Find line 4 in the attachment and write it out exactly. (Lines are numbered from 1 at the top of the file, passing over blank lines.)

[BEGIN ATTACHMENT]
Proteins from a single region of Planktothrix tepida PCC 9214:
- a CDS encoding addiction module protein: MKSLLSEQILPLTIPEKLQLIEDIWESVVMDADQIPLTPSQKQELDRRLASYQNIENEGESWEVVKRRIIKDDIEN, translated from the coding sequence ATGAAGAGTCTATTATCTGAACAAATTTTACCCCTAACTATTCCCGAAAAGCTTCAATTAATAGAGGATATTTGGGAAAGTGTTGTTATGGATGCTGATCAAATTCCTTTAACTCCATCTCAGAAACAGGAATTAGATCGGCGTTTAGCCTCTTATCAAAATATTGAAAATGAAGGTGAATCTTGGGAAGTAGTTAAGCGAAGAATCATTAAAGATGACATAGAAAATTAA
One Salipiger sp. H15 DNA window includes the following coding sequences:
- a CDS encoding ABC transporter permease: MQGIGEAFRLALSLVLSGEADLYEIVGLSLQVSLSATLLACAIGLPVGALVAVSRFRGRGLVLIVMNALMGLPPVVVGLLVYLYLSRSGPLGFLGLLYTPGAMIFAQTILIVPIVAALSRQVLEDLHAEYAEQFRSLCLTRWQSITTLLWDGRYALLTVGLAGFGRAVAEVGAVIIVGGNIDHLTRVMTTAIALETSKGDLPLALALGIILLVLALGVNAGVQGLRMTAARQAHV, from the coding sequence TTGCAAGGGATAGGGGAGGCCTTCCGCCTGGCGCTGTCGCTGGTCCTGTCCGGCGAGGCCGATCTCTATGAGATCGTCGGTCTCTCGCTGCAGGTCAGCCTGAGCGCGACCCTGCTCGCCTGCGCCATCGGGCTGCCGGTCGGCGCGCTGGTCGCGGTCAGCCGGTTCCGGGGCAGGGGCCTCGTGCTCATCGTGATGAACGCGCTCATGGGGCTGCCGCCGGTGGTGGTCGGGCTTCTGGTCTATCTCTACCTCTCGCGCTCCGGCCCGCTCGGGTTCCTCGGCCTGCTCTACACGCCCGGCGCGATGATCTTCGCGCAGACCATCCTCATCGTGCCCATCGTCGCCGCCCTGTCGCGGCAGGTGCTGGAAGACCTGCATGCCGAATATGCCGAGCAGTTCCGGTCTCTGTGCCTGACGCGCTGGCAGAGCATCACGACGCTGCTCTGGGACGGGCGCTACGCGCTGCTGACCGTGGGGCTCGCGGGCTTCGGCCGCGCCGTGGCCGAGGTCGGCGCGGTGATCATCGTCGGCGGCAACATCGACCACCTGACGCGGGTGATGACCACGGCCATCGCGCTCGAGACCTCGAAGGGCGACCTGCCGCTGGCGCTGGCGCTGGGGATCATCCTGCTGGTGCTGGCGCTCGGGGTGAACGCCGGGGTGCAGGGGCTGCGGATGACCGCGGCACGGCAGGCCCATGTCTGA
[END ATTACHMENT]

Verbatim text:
- a CDS encoding ABC transporter permease: MQGIGEAFRLALSLVLSGEADLYEIVGLSLQVSLSATLLACAIGLPVGALVAVSRFRGRGLVLIVMNALMGLPPVVVGLLVYLYLSRSGPLGFLGLLYTPGAMIFAQTILIVPIVAALSRQVLEDLHAEYAEQFRSLCLTRWQSITTLLWDGRYALLTVGLAGFGRAVAEVGAVIIVGGNIDHLTRVMTTAIALETSKGDLPLALALGIILLVLALGVNAGVQGLRMTAARQAHV, from the coding sequence TTGCAAGGGATAGGGGAGGCCTTCCGCCTGGCGCTGTCGCTGGTCCTGTCCGGCGAGGCCGATCTCTATGAGATCGTCGGTCTCTCGCTGCAGGTCAGCCTGAGCGCGACCCTGCTCGCCTGCGCCATCGGGCTGCCGGTCGGCGCGCTGGTCGCGGTCAGCCGGTTCCGGGGCAGGGGCCTCGTGCTCATCGTGATGAACGCGCTCATGGGGCTGCCGCCGGTGGTGGTCGGGCTTCTGGTCTATCTCTACCTCTCGCGCTCCGGCCCGCTCGGGTTCCTCGGCCTGCTCTACACGCCCGGCGCGATGATCTTCGCGCAGACCATCCTCATCGTGCCCATCGTCGCCGCCCTGTCGCGGCAGGTGCTGGAAGACCTGCATGCCGAATATGCCGAGCAGTTCCGGTCTCTGTGCCTGACGCGCTGGCAGAGCATCACGACGCTGCTCTGGGACGGGCGCTACGCGCTGCTGACCGTGGGGCTCGCGGGCTTCGGCCGCGCCGTGGCCGAGGTCGGCGCGGTGATCATCGTCGGCGGCAACATCGACCACCTGACGCGGGTGATGACCACGGCCATCGCGCTCGAGACCTCGAAGGGCGACCTGCCGCTGGCGCTGGCGCTGGGGATCATCCTGCTGGTGCTGGCGCTCGGGGTGAACGCCGGGGTGCAGGGGCTGCGGATGACCGCGGCACGGCAGGCCCATGTCTGA